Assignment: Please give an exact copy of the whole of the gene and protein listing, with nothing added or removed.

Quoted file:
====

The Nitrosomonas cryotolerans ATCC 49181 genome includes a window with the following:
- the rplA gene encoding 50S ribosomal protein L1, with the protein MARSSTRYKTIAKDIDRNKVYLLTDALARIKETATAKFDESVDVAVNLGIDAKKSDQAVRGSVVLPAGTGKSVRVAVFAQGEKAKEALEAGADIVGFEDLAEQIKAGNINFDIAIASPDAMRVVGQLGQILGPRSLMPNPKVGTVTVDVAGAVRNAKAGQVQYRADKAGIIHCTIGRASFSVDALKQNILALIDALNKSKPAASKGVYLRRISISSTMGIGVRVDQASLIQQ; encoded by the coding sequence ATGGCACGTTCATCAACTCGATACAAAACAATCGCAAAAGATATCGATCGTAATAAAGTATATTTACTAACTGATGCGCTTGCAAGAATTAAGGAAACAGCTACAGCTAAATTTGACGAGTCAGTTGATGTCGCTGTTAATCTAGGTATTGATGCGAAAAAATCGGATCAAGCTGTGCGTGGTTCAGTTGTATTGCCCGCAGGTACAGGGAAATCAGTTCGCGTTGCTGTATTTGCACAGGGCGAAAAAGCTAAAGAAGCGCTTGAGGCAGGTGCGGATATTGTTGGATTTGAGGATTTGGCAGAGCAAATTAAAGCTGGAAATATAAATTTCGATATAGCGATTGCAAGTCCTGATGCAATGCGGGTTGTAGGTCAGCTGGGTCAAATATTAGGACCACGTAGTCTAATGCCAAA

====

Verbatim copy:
The Nitrosomonas cryotolerans ATCC 49181 genome includes a window with the following:
- the rplA gene encoding 50S ribosomal protein L1, with the protein MARSSTRYKTIAKDIDRNKVYLLTDALARIKETATAKFDESVDVAVNLGIDAKKSDQAVRGSVVLPAGTGKSVRVAVFAQGEKAKEALEAGADIVGFEDLAEQIKAGNINFDIAIASPDAMRVVGQLGQILGPRSLMPNPKVGTVTVDVAGAVRNAKAGQVQYRADKAGIIHCTIGRASFSVDALKQNILALIDALNKSKPAASKGVYLRRISISSTMGIGVRVDQASLIQQ; encoded by the coding sequence ATGGCACGTTCATCAACTCGATACAAAACAATCGCAAAAGATATCGATCGTAATAAAGTATATTTACTAACTGATGCGCTTGCAAGAATTAAGGAAACAGCTACAGCTAAATTTGACGAGTCAGTTGATGTCGCTGTTAATCTAGGTATTGATGCGAAAAAATCGGATCAAGCTGTGCGTGGTTCAGTTGTATTGCCCGCAGGTACAGGGAAATCAGTTCGCGTTGCTGTATTTGCACAGGGCGAAAAAGCTAAAGAAGCGCTTGAGGCAGGTGCGGATATTGTTGGATTTGAGGATTTGGCAGAGCAAATTAAAGCTGGAAATATAAATTTCGATATAGCGATTGCAAGTCCTGATGCAATGCGGGTTGTAGGTCAGCTGGGTCAAATATTAGGACCACGTAGTCTAATGCCAAA